Under present global circumstances and as we continue our fight of Covid-19, it is more present now than ever how important it is to have contact with nature. No matter how cozy our homes are, there will be a subconscious need to step outside for a few minutes to enjoy some open space. As the weather in New York City is turning warmer and thousands of its inhabitants started taking the streets and parks for some leisure, city officials had to take measures to apply social distancing and avoid further propagation of the virus. Domino Park’s staff decided with limited resources to take a chance of easing the enforcement of social distancing rules for visitors with the help of geometry.
On May 15th using white chalk bought at a local paint store, with 2 people working, and 4 hours of labor they designed a grid made up of 30 circles, each 8 feet in diameter and 6 feet apart, on the Astroturf Flex Field. Each circle is to be occupied by a single person or small group; thus ensuring that distance is kept among visitors.
Other measures such as a social media campaign, police and park ambassadors reminding visitors to keep distance, and signs, have also collaborated in making this a successful effort of safe park visitation practices.
Domino Park is a 5-acre public park located along the East River in Williamsburg, Brooklyn. It was opened to the public in 2018 and is built on the site of the former Domino Sugar Refinery. Privately funded by Brooklyn based developer Two Trees Management and designed by landscape architecture firm James Corner Field Operations, it has allowed local residents to have contact with the East River waterfront for the first time in over a century.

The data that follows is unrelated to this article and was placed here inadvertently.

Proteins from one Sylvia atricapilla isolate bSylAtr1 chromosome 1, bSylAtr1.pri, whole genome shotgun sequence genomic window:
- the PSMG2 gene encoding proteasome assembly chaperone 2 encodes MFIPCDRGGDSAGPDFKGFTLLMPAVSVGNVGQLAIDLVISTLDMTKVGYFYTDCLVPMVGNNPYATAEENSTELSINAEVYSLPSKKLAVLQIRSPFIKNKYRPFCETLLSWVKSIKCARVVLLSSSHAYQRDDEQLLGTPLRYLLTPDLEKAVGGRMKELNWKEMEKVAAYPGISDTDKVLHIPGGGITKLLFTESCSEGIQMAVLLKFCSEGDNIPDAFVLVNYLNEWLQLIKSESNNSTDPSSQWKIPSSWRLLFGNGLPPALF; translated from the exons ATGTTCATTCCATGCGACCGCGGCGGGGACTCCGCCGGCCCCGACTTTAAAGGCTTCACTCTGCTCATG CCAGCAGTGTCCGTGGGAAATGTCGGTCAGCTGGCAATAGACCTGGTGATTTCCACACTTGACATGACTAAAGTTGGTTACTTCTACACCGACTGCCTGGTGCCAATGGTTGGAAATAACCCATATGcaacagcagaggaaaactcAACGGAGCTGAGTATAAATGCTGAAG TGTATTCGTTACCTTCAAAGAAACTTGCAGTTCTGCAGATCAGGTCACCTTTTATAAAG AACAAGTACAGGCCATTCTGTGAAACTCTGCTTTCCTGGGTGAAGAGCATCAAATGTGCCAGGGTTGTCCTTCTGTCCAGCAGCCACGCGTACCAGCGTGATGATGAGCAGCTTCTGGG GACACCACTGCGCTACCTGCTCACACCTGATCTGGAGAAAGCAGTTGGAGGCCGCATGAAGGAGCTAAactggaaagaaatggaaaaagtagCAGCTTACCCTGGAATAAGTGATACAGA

While public spaces area around the world is looking for innovative solutions to implement safety measures during the pandemic, the ingenuine idea done at the Domino Park makes designers revisit the concept of human geometry taught in the Classics. This opens the possibility of dissecting what is old and innovatively applying it to Urban Design, Planning, Architecture, and Interiors, which primarily can be cost-effective.
In the past few months, simple shapes such as circles, crosses, and lines have appeared in shops, offices, restaurants, and other business establishments as part of experimental measures to encourage social distancing. Tapes and stickers became an accessible means for design cues and effectively helped the implementation of safety measures. This is an opportunity to be inspired by the simple means people use to address issues during the pandemic. Innovation does not necessarily mean putting glass pods on dining areas or introducing several partitions in a space, it is worth remembering that the simpler a solution is, the more accessible and effective it can be.
Rafa Pérez-Peguero is an architect and designer based in the Caribbean. He is an architecture graduate of the Iberoamerican University of Santo Domingo, as well as a master graduate on Furniture Design of the University of Buenos Aires. He combines his constant curiosity for design, art and everything related to lifestyle with an interest on creative processes and human connections.
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